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Those Sweet Pet Treats May Foster Fatness

By Maryann Mott
HealthDay Reporter

WEDNESDAY, Dec 8 (HealthDay News) -- A not-so surprising ingredient is now appearing in those treats your pet craves.

Over the past five years, sugar has increasingly been added to some popular brands of dog and cat treats to make them more palatable and profitable, according to veterinarian Dr. Ernie Ward, founder of the Association for Pet Obesity Prevention.

Noting that 90 million U.S. pets are considered overweight, Ward said, "If I could only point to one factor causing the modern-day pet obesity epidemic, it would have to be treats. It's that seemingly innocent extra 50 calories a day in the form of a chew or cookie that adds up to a pound or two each year."

"Dogs, like humans, have a sweet tooth, and manufacturers know this," Ward added. "If a dog gobbles a treat quickly, an owner is more likely to give another, and another."

Americans spend more than $2 billion annually on dog and cat treats, according to Euromonitor International, a market research firm. In fact, some of the largest players in the pet food industry are companies also producing human snack foods, including Del Monte, Nestle, and Proctor & Gamble.

To keep pets trim and healthy, Ward tells owners to avoid treats with any form of sugar (such as sucrose, dextrose, or fructose) listed as one of the top three ingredients.

"The addition of sugar to pet treats has increased not only the calories but also the potential risk of insulin resistance and diabetes," he said.

Veterinarian Dr. Jennifer Larsen, an assistant professor of clinical nutrition at the University of California's School of Veterinary Medicine in Davis, explained that sugar is used in foods and treats for a variety of reasons, and only some of those are related to palatability.

For example, she said, corn syrup is used as a thickener and to suspend the dough for proper mixing of ingredients, and dextrose is used to evenly distribute moisture throughout a food.

"Sugar has a role in the physical and taste characteristics of many products, helping to mask bitter flavors imparted by acidifying agents, or changing the texture of specific treat types," she said.

Still, consumers remain in the dark as to how much sugar commercial pet treats contain. Unlike human foods, the amount of sugar isn't listed on the label. New labeling regulations are currently being considered, though, that would reveal maximum sugar and starch content.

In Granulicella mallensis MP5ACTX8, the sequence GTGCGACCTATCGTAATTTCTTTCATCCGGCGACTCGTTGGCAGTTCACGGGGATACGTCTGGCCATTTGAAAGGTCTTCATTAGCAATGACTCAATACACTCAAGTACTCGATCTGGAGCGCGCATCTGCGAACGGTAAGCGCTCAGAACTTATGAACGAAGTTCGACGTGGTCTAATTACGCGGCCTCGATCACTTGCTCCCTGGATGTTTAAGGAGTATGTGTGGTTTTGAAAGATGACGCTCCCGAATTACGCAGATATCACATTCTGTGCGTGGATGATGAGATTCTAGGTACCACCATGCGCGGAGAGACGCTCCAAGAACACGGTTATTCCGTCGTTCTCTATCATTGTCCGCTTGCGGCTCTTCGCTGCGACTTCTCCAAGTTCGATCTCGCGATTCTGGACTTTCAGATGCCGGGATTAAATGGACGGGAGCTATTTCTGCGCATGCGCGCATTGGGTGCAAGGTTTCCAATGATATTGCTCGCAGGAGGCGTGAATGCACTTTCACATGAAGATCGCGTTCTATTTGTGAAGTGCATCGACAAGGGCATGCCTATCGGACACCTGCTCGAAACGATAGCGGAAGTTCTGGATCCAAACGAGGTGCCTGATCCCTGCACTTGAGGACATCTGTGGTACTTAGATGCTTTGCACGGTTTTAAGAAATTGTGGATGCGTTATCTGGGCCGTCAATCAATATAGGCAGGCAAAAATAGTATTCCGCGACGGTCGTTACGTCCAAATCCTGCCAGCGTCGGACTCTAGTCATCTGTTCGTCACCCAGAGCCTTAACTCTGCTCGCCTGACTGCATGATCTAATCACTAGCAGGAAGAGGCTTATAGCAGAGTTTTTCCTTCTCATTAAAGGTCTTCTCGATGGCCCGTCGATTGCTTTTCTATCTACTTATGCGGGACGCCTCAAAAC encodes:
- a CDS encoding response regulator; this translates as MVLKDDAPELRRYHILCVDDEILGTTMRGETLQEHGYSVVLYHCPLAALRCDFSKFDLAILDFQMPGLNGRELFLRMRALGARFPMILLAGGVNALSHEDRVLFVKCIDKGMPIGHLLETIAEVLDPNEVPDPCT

In response to questions about sugar in their pet food treats, Del Monte Foods released a prepared statement saying: "When used responsibly and in moderation, treats like [ours] add enjoyment and excitement to a dog's diet and foster the emotional bond between pets and pet parents, without contributing to weight gain. Nutritional needs vary based on factors such as breed, size and activity level."

The statement added, "Del Monte recommends that consumers consult their veterinarian for snack-feeding guidelines that will give their pets the nutrition they need and the taste and excitement they crave. "

Ward, the author of Chow Hounds: Why Our Dogs Are Getting Fatter, said that he's not anti-sugar or anti-snack for pets. He just wants people to make better choices when it comes to the foods they give their pets.

One way to do that is by ditching calorie-dense cookies for what's in the refrigerator, Larsen added.

"Owners forget that human foods, especially fruits and vegetables, make excellent and healthy treats, which are more cost-effective than commercial pet treats," she said.

Apples, berries and carrots are nutritious and low-calorie snacks for dogs. Salmon or tuna flakes are healthy options for cats. But, she added, pet owners should always avoid food known to be harmful to pets such as garlic, onions, grapes, macadamia nuts, and chocolate.

At the end of the day, treats should only make up 10 percent of calories consumed by your pet.

As a general rule, Ward advised against giving any pet treat containing more than 15 calories unless it's a special occasion such as a birthday or Christmas.

Better yet, instead of giving your pet a sugary treat, spend some quality time together, he advised. Grab a leash and go for a walk with your dog; take out a toy and play with your cat.

"Replace confection with affection whenever possible," Ward said. "Both you and your pet will benefit from eating fewer snacks and more playtime."

More information

There's more on helping your pet stay healthy at the U.S. National Library of Medicine.

SOURCES: Ernie Ward, D.V.M., veterinarian, founder of Association for Pet Obesity Prevention, Calabash, N.C., and author, Chow Hounds: Why Our Dogs Are Getting Fatter; Jennifer Larsen, D.V.M, assistant professor of clinical nutrition, University of California, Davis, School of Veterinary Medicine

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